This is a very common cause of dental pain. The teeth can get sensitive for a number of reasons. It could happen as a result of excessive oral care, that is, brushing too vigorously with a hard bristled brush or excessive use of very strong oral care products that can leach in through the enamel and get to the dentin.
2. Previous tooth trauma:
It is possible for a tooth that got traumatized many years ago either from a fall, a blow or even chewing some kinds of food to become painful years later.
At the time of the injury, the nerves in the tooth may have gotten irritated, although the tooth showed no immediate signs of being hurt. When this happens, it is advisable to have regular follow up checks with your dentist to watch out for any changes in the tooth.
The pulp containing the nerves may die and the tooth may change color, then begin to cause pain and become sensitive. In this case, the line of treatment is usually a root canal therapy.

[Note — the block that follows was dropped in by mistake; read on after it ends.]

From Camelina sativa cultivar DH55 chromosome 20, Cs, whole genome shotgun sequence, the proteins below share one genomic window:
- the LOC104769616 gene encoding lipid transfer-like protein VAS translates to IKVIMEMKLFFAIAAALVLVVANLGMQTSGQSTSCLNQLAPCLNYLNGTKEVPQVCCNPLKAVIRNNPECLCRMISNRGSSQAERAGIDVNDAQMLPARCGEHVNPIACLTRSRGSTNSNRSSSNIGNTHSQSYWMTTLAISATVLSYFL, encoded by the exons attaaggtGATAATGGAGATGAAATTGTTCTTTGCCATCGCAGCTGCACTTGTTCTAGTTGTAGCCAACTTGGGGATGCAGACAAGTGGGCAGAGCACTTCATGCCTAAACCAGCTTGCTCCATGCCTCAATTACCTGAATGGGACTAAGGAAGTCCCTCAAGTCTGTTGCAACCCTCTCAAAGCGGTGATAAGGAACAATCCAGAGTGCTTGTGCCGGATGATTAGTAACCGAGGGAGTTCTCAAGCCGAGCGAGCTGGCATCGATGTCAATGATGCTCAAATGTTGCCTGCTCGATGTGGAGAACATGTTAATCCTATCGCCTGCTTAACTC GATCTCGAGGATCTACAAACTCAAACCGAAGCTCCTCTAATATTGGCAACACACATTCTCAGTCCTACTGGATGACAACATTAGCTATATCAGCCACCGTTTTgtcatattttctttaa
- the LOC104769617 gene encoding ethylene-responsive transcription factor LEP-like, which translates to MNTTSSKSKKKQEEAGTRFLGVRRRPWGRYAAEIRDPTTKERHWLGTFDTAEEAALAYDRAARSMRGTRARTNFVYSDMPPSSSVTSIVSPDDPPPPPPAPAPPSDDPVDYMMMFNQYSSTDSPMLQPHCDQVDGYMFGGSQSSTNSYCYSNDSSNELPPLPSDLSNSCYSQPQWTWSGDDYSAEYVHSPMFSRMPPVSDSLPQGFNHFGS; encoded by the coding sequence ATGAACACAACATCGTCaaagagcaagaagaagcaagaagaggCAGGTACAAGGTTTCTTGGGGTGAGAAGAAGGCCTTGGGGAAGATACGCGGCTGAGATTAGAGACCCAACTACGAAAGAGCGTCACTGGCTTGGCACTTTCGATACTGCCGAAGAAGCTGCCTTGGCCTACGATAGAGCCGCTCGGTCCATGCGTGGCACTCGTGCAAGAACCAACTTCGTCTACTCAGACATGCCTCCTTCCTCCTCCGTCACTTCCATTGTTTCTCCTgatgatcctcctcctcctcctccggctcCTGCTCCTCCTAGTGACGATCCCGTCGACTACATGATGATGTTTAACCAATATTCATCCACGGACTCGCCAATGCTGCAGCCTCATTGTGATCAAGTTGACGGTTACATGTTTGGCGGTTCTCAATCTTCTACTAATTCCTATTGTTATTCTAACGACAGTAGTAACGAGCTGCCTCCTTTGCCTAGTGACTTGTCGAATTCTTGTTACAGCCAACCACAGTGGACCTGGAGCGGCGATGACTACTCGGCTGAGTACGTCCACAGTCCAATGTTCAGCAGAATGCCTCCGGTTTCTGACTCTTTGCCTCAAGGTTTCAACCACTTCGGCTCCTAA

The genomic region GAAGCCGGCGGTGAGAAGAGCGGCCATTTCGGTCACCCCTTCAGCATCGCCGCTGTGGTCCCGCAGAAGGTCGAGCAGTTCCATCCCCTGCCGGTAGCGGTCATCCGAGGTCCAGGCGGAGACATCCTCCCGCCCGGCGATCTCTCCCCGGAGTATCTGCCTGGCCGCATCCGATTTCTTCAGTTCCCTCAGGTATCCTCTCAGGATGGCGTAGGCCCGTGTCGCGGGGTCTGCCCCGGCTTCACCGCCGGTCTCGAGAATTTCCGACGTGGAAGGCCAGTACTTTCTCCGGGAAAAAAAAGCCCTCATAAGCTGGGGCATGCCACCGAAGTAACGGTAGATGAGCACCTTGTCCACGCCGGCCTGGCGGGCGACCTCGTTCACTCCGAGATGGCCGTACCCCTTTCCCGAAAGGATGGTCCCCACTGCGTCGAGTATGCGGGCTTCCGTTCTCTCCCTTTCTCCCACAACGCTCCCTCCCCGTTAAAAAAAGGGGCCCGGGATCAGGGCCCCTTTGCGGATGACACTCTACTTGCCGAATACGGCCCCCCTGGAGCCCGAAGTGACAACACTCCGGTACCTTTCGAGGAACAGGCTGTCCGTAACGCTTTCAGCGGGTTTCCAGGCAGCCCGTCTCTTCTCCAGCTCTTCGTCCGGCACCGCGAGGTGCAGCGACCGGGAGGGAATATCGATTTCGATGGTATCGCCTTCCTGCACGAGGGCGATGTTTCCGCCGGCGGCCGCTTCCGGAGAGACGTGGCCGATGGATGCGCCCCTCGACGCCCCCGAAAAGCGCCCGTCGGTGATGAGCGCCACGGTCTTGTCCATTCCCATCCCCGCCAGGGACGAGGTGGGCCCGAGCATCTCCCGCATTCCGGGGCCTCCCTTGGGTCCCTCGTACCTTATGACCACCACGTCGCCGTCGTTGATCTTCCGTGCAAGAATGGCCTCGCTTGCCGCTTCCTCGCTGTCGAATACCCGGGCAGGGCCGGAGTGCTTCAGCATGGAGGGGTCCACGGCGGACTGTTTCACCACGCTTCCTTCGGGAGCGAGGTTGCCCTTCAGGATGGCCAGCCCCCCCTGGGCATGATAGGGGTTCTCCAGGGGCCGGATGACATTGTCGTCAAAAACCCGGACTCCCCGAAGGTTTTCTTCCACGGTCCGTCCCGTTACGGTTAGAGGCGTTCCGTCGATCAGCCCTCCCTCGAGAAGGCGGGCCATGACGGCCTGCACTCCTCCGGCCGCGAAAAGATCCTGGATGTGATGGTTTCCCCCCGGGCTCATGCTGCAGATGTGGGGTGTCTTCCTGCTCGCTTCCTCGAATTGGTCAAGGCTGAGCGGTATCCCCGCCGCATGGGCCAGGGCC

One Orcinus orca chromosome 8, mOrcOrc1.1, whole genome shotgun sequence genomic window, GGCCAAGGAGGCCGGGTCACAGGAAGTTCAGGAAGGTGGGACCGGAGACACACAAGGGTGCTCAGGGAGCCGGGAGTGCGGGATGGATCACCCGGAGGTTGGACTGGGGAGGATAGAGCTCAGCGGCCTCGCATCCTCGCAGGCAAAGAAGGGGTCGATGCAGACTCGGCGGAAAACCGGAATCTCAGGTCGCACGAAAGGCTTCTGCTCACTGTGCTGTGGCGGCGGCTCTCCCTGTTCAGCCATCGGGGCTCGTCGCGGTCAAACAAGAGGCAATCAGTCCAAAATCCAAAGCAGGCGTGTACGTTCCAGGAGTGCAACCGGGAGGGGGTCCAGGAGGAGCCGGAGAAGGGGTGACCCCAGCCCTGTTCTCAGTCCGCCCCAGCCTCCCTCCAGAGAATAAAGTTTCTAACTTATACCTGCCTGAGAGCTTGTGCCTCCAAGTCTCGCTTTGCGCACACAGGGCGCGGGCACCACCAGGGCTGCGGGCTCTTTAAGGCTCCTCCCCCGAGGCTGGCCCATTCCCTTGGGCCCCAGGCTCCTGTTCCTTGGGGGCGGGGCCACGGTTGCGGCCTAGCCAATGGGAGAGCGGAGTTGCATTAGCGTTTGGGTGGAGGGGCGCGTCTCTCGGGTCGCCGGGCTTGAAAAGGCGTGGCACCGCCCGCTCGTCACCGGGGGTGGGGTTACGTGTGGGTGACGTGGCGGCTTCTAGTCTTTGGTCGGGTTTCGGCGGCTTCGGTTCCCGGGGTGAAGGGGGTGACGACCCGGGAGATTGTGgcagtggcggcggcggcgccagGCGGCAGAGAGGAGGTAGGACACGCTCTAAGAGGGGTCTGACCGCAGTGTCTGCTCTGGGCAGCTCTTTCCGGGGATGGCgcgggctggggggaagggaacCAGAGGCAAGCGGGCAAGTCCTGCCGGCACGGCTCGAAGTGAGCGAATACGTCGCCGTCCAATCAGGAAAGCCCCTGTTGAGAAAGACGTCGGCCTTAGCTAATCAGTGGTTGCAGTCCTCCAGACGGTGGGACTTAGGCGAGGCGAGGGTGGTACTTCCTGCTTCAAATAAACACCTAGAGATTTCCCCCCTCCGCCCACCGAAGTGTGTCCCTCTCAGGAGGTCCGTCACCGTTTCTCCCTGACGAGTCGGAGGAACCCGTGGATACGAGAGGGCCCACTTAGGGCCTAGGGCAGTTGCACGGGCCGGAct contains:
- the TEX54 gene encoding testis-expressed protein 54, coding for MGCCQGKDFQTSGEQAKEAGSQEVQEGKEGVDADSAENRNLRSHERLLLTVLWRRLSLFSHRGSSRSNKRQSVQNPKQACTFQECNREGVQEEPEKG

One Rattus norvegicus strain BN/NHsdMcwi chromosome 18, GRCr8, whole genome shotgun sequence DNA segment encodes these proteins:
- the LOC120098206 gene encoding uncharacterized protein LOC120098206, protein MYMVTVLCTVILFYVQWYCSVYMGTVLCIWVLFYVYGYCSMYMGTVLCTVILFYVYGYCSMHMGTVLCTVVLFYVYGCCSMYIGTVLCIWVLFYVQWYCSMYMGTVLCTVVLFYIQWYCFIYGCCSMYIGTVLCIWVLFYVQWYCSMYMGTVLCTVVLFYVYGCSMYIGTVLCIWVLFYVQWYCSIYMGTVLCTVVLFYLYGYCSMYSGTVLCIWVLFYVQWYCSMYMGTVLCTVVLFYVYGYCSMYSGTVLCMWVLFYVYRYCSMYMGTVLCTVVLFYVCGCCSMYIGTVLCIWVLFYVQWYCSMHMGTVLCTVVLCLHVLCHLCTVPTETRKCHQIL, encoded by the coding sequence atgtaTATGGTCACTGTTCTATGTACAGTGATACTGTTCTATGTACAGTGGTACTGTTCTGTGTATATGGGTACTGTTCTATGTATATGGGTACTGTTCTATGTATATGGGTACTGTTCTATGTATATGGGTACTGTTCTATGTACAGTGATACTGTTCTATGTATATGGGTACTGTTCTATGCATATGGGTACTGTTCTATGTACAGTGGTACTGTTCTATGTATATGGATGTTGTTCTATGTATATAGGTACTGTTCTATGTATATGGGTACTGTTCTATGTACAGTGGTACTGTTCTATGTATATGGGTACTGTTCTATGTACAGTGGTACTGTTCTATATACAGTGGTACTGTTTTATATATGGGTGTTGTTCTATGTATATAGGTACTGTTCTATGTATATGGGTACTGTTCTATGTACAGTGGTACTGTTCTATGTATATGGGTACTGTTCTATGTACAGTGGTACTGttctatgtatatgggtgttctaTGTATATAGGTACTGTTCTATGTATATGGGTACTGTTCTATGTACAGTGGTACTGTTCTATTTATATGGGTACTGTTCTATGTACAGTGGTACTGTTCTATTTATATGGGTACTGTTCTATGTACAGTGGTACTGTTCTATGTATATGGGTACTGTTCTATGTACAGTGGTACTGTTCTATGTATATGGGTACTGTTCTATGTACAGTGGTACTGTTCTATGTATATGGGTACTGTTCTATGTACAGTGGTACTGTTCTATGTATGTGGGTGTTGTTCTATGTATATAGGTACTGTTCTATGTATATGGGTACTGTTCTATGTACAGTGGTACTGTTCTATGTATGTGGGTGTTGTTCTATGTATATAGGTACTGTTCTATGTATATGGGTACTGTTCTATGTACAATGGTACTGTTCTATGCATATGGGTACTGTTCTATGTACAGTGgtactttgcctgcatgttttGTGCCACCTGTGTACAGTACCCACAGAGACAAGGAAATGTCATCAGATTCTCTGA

Depending on the specific situation, the tooth may need an extraction. In either case, the dentist would determine what treatment option to take and what rehabilitative measures would follow, for example, restoring with a crown or bridge.
3. Grinding or clenching teeth while sleeping:
This habit is known as bruxism. It is a subconscious behavior and can increase the pressure on the teeth leading to muscle and teeth pain. Also, long-term bruxism can cause the biting surface of the teeth to wear off, further causing complications such as temporomandibular joint pain.
Bruxists could benefit from a device called a “night guard”. It functions by relieving the pressure off some teeth and helping to evenly distribute pressure throughout the mouth. Here’s our review of the best night guards.
4. Tooth decay:
Sometimes called cavities or dental caries, is a very common cause of a toothache. Cavities develop when the pH of the mouth becomes acidic. When you consume foods that are starchy or contain sugars or refined carbohydrates such as cake, bread, candy, cereal, milk, etc, they tend to cling to the surface of the teeth, especially the biting surface of the posterior teeth.